Demolition Permit Approved to Tear Down Marilyn Monroe’s Los Angeles Home

The movie star purchased the home six months before she was found dead inside her bedroom at the age of 36 in 1962

<p>Bettmann/Getty; Mel Bouzad/Getty</p>

Bettmann/Getty; Mel Bouzad/Getty

The only home Marilyn Monroe ever owned in Los Angeles is reportedly set for demolition by its new owner.

According to the New York Post, which was the first to report the news, the unidentified owner filed permits for demolition, for which the Los Angeles Department of Building and Safety approved a “plan check” on Tuesday. However, the owner has not yet been given the official go-ahead to get started.

The previous owners of the 1929-built Spanish-style hacienda, Emerald Lake hedge fund manager Dan Lukas and his wife Anne Jarmain, sold the property to the new buyer for roughly $8.35 million last month, according to the Post and Robb Report.

Related: Marilyn Monroe's Personal Belongings to Be Auctioned — Including Note from Her Father Stanley Gifford

The four-bedroom, three-bath property sprawled across more than 2,600 square feet still retains its original wood-beamed ceilings, terracotta tile floors and casement windows, evoking the essence of the Golden Age of Hollywood.

<p>Anne Cusack/Los Angeles Times via Getty</p>

Anne Cusack/Los Angeles Times via Getty

The gated Brentwood residence also features a lush lawn home to a citrus tree, a large swimming pool surrounded by a brick patio and a two-car garage.

While much of the exterior remains the same, the kitchen and bathroom interiors have been remodeled and the guest house has since merged with the main house. The door to Monroe’s bedroom was also moved, the Post reported.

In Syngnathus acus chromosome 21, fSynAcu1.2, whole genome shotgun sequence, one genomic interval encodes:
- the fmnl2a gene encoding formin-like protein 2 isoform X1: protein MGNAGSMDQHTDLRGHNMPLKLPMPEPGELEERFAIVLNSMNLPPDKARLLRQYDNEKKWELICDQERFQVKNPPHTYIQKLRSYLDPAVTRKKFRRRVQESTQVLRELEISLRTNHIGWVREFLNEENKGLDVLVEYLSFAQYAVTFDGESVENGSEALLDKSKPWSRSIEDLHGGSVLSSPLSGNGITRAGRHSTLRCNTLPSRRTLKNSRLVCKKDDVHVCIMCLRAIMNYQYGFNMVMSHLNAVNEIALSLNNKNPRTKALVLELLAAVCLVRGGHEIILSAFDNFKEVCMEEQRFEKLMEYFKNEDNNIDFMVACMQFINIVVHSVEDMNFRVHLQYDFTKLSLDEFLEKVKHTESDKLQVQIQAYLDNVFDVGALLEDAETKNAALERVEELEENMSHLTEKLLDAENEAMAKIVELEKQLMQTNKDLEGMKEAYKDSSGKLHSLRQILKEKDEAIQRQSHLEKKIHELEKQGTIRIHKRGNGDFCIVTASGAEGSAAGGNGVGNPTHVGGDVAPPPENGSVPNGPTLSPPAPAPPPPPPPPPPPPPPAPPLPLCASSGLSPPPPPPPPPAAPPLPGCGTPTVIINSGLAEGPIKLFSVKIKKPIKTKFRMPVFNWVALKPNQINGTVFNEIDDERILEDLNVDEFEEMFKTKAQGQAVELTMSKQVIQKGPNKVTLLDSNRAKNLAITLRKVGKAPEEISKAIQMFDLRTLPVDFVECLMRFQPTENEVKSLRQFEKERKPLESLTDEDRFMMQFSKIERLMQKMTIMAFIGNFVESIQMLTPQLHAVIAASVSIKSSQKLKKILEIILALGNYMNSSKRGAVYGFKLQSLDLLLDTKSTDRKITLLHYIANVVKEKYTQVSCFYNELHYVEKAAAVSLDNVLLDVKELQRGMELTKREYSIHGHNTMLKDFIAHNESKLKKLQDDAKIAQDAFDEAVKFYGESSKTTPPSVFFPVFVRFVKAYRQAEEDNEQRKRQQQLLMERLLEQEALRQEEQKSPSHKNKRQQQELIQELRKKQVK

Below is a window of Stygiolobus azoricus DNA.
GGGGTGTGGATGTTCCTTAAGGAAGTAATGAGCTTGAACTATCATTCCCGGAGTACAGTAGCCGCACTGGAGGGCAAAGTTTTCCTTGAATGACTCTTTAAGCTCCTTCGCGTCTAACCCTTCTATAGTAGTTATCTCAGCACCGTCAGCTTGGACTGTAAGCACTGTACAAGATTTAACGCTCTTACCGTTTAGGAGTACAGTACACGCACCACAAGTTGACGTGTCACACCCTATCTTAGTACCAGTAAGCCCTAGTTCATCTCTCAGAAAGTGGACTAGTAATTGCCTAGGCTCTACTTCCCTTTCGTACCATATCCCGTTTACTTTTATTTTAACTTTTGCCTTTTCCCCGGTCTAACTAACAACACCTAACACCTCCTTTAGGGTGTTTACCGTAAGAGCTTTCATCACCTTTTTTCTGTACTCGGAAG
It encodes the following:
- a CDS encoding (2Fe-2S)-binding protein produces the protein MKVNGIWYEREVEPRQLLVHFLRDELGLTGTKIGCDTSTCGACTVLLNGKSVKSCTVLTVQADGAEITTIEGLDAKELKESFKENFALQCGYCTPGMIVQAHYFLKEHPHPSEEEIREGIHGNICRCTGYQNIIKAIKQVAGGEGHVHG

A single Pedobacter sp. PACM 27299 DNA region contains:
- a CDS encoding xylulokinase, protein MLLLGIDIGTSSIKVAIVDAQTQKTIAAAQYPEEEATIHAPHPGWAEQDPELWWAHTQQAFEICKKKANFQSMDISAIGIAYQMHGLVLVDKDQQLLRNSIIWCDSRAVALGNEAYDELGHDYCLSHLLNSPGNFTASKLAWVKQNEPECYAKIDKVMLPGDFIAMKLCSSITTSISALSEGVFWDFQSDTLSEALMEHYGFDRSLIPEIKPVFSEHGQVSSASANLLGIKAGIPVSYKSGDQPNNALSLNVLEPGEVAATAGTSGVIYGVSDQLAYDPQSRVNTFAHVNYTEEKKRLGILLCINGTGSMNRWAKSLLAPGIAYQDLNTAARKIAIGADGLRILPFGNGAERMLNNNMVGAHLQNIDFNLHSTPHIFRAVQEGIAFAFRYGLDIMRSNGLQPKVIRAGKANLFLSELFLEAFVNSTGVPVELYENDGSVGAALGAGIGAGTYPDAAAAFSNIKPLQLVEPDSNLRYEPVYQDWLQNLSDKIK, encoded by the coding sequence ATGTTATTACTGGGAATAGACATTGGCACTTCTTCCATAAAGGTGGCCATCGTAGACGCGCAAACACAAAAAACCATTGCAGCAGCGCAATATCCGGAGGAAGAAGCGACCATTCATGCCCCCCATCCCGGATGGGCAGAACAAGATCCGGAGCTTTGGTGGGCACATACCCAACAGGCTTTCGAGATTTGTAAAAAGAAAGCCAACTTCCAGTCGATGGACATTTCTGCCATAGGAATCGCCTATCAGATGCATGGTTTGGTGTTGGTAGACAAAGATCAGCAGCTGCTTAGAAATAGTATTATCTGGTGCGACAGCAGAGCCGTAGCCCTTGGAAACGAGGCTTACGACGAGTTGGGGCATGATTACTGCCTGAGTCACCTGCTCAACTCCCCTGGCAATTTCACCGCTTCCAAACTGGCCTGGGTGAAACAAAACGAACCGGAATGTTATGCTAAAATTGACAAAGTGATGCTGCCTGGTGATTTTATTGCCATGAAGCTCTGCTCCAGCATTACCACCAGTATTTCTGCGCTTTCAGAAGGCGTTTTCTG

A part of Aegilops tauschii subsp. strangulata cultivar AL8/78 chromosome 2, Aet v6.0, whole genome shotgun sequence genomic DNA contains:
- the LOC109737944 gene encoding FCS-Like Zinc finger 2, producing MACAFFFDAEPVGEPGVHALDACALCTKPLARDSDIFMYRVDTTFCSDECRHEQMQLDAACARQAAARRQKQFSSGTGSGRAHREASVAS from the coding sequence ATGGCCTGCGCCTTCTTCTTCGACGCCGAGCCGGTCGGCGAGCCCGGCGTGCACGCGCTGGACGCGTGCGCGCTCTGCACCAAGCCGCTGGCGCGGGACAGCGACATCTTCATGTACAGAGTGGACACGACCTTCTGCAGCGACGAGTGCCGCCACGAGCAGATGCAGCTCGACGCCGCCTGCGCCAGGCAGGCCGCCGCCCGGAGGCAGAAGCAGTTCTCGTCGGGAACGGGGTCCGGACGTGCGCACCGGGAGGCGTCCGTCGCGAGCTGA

Never miss a story — sign up for PEOPLE's free daily newsletter to stay up-to-date on the best of what PEOPLE has to offer, from juicy celebrity news to compelling human interest stories.

However, above the front door of the estate is one of Monroe’s personal home touches: a coat of arms with a Latin inscription that reads “Cursum Perficio,” which translates to, “My Journey Ends Here.”

Monroe purchased the property in February 1962 for $77,500. Six months later, she was found dead inside her home at the age of 36 from an overdose on Aug. 5.

<p>Mel Bouzad/Getty</p>

Mel Bouzad/Getty

The blonde bombshell was discovered by her housekeeper, Eunice Murray, after she noticed Monroe's bedroom light was on in the early hours of the morning.

Related: How Jackie Kennedy Discovered She Shared a Therapist with JFK’s Rumored Mistress Marilyn Monroe (Exclusive)

When Monroe did not answer Murray's calls and she discovered the bedroom door was locked, Murray alerted Monroe's psychiatrist, Dr. Ralph Greenson, who later broke into the room through a window.

The movie star was found nude and face down on her bed with a telephone in one hand and empty pill bottles scattered around the room.

Monroe's death was ruled an overdose and "probable suicide,” but according to the coroner's toxicology report, the official cause of death was acute barbiturate poisoning. 

For more People news, make sure to sign up for our newsletter!

Read the original article on People.